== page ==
Fort Hope Fossil Finders
The next time you are out and about enjoying the sunshine before fall arrives, take a few minutes to look at the ground.
Look at the clay, sand or gravel that covers the land. Look at the rocks that poke out from beneath the clay, sand or gravel. Look at the pebbles and big rocks that occur along the edges of the lakes. What you will see are pieces of Ontario’s geological history. The colourful rocks likely came from the ancient Precambrian Shield. These rocks were carried to your community by thick sheets of ice called glaciers that covered the land during the last ice age. Over time, melting ice water moved them, made them round, and dropped them along former river channels.
The larger boulders were plucked out of the ancient Precambrian Shield by the glaciers. The ice carried the boulders like a toboggan carries a bag until the ice melted and the boulders were deposited.
Glaciers carried some rocks hundreds of kilometres from their place of origin. I saw an example of that long transport this spring while visiting Eabametoong First Nation. Bill Shawinimash and Sid O’Kees had invited me to drop by for a session on their B+S radio show. While on air we were surprised by a visit from Ricky Ostamus and Judy Boyce, two Fort Hope locals. Hearing us chatting about geology, Ricky and Judy came by the radio room because they were curious about an unusual brown rock that had been found in the local area.
Ricky shared the story of an interesting rock with the radio audience. Two young fossil finders named Mirrah Atlookan and Lamarith Boyce were walking along the shore of Eabamet Lake. They saw the strange brown rock lying on the ground at the edge of the lake. They stopped and picked up the rock because it was different. They shared the rock with Ricky, who kept it in a safe place.
We looked at the mystery rock and compared it to pictures in a book and saw that the rock looked like a fossil. A fossil is the remains or outline of a prehistoric animal that is preserved in petrified form or as a mold or cast in rock. In the case of this special rock, it looked like a fossil of an ancient coral. But, for that to be true, it would mean that this fossil had traveled a long way! Coral fossils are not found in the rocks around the Fort Hope area. The closest rocks that contain this type of fossil occur to the east, from the area around Marten Falls to the James Bay and Hudson Bay coasts.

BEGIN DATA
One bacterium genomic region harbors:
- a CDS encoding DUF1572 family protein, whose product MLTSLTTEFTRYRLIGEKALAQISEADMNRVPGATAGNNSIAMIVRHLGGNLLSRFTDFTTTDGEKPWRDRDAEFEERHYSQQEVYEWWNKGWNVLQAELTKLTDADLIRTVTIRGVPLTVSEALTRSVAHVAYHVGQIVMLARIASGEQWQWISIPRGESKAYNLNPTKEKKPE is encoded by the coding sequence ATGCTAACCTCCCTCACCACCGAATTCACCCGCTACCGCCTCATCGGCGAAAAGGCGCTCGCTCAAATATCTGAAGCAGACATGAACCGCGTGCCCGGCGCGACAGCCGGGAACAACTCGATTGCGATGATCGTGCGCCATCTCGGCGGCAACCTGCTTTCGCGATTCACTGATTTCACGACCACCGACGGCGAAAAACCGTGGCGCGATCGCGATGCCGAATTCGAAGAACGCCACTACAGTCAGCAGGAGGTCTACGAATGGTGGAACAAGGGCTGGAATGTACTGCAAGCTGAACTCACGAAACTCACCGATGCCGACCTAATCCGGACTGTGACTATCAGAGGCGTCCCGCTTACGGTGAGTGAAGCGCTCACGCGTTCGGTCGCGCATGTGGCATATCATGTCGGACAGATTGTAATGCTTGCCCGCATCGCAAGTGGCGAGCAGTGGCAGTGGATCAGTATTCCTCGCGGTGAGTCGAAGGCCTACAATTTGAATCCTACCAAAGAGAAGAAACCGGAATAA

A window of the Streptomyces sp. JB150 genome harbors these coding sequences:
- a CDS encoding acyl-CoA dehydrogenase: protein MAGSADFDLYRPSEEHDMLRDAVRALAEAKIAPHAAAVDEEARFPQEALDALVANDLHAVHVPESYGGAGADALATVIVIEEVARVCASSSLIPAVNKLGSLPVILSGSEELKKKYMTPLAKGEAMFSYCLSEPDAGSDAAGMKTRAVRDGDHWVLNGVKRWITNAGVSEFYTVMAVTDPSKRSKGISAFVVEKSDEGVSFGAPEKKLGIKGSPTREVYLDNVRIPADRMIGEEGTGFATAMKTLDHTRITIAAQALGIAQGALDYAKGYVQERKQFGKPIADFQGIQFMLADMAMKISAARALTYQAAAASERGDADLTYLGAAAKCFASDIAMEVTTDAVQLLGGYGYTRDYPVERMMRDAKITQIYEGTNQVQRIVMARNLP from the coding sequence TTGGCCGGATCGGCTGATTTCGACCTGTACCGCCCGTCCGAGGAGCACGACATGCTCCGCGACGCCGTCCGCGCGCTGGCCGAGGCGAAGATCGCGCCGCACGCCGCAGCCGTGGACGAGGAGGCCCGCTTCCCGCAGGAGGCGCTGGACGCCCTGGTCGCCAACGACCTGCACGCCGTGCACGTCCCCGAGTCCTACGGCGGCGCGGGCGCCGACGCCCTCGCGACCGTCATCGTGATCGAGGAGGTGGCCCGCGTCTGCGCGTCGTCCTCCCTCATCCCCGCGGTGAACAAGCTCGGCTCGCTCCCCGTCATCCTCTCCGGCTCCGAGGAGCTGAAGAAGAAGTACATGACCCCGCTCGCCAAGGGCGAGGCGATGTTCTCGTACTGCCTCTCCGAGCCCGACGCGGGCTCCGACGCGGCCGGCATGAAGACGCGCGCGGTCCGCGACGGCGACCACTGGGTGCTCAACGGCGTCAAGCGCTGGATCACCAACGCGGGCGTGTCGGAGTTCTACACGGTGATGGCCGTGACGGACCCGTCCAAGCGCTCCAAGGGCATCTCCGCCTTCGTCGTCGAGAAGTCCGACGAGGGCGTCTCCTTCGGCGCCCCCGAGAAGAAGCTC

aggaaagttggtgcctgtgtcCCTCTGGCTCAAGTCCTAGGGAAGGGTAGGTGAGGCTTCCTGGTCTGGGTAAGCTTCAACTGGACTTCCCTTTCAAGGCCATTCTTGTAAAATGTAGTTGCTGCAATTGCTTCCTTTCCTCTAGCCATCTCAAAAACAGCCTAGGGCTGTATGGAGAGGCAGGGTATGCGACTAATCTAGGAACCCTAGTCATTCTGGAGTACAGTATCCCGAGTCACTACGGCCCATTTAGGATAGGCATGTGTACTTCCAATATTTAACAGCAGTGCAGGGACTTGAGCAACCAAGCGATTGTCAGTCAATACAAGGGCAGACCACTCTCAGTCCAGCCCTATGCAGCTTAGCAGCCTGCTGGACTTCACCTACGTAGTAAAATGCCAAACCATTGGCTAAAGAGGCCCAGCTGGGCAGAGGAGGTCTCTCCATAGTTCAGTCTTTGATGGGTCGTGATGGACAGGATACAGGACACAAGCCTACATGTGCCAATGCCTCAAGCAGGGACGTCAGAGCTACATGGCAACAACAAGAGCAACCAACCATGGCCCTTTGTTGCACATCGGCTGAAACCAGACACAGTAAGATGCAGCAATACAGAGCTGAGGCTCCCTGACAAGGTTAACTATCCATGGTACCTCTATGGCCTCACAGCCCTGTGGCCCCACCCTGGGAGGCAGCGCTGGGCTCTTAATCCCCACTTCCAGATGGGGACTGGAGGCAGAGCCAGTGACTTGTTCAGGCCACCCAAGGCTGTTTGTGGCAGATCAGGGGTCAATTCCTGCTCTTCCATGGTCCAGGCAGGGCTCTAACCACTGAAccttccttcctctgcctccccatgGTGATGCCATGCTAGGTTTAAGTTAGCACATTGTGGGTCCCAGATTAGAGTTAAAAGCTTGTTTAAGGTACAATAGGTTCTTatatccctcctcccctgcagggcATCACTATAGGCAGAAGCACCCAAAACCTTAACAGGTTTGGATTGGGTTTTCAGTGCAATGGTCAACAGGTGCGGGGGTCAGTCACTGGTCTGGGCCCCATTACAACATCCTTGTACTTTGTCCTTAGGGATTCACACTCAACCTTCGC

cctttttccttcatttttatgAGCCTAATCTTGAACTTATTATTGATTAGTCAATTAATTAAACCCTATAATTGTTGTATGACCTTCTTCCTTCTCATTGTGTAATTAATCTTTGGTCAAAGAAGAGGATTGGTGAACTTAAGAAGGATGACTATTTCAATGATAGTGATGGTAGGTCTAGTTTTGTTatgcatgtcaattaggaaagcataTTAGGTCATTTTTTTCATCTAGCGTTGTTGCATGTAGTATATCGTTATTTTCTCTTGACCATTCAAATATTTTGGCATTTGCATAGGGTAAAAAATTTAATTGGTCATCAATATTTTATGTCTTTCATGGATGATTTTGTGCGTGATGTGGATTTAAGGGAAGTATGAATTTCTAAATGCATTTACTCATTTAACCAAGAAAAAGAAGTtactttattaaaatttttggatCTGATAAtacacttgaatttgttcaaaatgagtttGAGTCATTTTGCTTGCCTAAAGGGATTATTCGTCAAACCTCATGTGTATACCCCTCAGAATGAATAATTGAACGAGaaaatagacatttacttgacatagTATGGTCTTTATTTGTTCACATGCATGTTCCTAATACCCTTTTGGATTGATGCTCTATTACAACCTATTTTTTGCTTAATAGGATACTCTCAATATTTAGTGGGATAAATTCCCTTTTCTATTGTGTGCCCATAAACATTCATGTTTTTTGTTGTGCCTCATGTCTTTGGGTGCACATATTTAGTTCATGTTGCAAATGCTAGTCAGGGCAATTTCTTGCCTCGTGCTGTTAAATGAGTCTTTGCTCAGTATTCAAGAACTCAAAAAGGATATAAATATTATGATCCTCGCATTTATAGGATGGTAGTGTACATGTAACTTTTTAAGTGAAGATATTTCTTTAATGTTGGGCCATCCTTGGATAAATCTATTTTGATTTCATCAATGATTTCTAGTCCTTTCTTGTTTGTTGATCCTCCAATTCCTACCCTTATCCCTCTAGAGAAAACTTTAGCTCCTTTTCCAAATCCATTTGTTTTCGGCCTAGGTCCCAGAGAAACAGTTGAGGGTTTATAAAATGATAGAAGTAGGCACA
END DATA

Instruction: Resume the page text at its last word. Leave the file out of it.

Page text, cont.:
To be certain, I sent photos to a fossil expert at the Royal Ontario Museum in Toronto. He confirmed we were correct. It was a fossil of an ancient coral that lived on the Earth in a warm ocean that covered Ontario about 400 million years ago. The coral animal died and, over millions of years, the remains turned into rock. That type of rock now lies beneath the James Bay and Hudson Bay lowlands so fossils like this are typically found east in the James Bay lowland.
You may wonder how this fossil got from James Bay to Fort Hope. The answer to this lies in the glaciers that covered all of Ontario two million years ago. The glaciers scraped over the James Bay lowland rock, plucked out the fossil, and carried it southwest. About 10,000 years ago, the glaciers melted and dropped the fossil coral into sandy material left by the glaciers. Rivers of melted glacier water likely moved the fossil to a resting place near Eabamet Lake. Over time, the waves of Eabamet Lake washed the sand away and exposed the fossil on the shore. That is where the fossil was seen by the sharp eyes of Mirrah Atlookan and Lamarith Boyce – Fort Hope fossil finders.
So, the next time you walk, drive or boat around your community on a summer evening, stop and take a look at the Ontario beneath your feet. There is an amazing story hidden in the clay, sand, gravel, rocks and even fossils that we walk on every day.
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